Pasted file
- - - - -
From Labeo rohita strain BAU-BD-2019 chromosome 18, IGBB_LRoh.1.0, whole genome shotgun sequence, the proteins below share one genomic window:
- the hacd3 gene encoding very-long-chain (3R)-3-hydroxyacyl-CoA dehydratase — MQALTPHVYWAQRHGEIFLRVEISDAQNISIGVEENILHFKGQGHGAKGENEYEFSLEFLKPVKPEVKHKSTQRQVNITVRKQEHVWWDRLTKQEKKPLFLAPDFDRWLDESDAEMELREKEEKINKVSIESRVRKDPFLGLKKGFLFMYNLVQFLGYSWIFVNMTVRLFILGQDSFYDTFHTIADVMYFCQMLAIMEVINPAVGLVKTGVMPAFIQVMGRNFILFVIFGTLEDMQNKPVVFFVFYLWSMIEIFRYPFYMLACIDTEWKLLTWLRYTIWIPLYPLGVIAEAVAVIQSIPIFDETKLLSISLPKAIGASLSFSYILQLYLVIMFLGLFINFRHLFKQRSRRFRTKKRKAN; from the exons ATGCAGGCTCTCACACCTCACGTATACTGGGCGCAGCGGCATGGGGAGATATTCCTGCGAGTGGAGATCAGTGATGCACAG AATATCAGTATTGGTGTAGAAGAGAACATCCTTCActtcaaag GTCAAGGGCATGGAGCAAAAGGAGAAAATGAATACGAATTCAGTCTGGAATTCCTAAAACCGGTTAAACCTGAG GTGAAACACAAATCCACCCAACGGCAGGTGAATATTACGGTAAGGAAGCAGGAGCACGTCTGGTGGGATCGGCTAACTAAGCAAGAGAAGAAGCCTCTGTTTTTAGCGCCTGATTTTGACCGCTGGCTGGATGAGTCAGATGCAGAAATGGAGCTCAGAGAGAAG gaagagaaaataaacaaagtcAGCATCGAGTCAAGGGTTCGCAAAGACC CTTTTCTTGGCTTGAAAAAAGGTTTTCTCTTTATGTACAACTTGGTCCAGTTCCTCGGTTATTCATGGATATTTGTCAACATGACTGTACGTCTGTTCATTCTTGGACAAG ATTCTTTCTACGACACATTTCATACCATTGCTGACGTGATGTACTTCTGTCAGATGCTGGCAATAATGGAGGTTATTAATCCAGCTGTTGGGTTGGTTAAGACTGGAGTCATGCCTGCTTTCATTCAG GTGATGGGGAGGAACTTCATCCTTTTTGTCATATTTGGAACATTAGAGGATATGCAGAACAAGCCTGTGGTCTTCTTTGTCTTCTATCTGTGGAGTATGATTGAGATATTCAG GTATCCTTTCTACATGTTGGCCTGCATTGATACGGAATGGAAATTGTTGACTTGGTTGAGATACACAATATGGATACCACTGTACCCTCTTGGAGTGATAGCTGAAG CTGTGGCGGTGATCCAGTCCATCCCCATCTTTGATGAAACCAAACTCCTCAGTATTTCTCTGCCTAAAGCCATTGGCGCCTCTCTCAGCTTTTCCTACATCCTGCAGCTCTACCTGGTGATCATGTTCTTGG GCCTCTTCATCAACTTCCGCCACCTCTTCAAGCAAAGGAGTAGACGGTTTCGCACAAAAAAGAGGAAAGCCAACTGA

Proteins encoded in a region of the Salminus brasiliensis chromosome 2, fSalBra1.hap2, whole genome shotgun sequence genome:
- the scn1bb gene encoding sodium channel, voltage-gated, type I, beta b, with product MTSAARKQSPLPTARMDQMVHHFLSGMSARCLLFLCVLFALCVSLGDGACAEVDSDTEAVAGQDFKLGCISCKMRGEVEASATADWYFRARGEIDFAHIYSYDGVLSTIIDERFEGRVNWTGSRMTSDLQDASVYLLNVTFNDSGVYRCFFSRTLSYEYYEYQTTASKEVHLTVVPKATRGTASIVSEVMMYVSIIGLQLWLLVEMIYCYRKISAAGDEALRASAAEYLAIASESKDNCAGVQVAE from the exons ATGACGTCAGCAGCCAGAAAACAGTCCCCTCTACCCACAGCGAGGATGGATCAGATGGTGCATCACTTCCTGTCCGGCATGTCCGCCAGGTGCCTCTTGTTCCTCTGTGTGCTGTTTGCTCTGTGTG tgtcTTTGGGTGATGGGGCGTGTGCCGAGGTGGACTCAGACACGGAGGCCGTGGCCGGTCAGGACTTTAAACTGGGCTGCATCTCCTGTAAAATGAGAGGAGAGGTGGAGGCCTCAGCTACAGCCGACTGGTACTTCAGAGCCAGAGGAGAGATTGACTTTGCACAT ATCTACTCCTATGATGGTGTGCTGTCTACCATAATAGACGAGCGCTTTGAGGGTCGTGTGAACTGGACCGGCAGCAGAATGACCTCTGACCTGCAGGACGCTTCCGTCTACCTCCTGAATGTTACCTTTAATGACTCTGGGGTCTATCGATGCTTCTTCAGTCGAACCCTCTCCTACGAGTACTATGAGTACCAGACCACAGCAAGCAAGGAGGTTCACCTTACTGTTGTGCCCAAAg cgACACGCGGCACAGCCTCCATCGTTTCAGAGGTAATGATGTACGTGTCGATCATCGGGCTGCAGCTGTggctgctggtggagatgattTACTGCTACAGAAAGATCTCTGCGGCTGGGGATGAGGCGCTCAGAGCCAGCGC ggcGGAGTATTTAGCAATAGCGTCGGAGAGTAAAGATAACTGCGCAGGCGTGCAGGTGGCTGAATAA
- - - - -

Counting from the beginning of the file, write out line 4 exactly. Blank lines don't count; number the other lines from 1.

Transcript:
- the scn1bb gene encoding sodium channel, voltage-gated, type I, beta b, with product MTSAARKQSPLPTARMDQMVHHFLSGMSARCLLFLCVLFALCVSLGDGACAEVDSDTEAVAGQDFKLGCISCKMRGEVEASATADWYFRARGEIDFAHIYSYDGVLSTIIDERFEGRVNWTGSRMTSDLQDASVYLLNVTFNDSGVYRCFFSRTLSYEYYEYQTTASKEVHLTVVPKATRGTASIVSEVMMYVSIIGLQLWLLVEMIYCYRKISAAGDEALRASAAEYLAIASESKDNCAGVQVAE from the exons ATGACGTCAGCAGCCAGAAAACAGTCCCCTCTACCCACAGCGAGGATGGATCAGATGGTGCATCACTTCCTGTCCGGCATGTCCGCCAGGTGCCTCTTGTTCCTCTGTGTGCTGTTTGCTCTGTGTG tgtcTTTGGGTGATGGGGCGTGTGCCGAGGTGGACTCAGACACGGAGGCCGTGGCCGGTCAGGACTTTAAACTGGGCTGCATCTCCTGTAAAATGAGAGGAGAGGTGGAGGCCTCAGCTACAGCCGACTGGTACTTCAGAGCCAGAGGAGAGATTGACTTTGCACAT ATCTACTCCTATGATGGTGTGCTGTCTACCATAATAGACGAGCGCTTTGAGGGTCGTGTGAACTGGACCGGCAGCAGAATGACCTCTGACCTGCAGGACGCTTCCGTCTACCTCCTGAATGTTACCTTTAATGACTCTGGGGTCTATCGATGCTTCTTCAGTCGAACCCTCTCCTACGAGTACTATGAGTACCAGACCACAGCAAGCAAGGAGGTTCACCTTACTGTTGTGCCCAAAg cgACACGCGGCACAGCCTCCATCGTTTCAGAGGTAATGATGTACGTGTCGATCATCGGGCTGCAGCTGTggctgctggtggagatgattTACTGCTACAGAAAGATCTCTGCGGCTGGGGATGAGGCGCTCAGAGCCAGCGC ggcGGAGTATTTAGCAATAGCGTCGGAGAGTAAAGATAACTGCGCAGGCGTGCAGGTGGCTGAATAA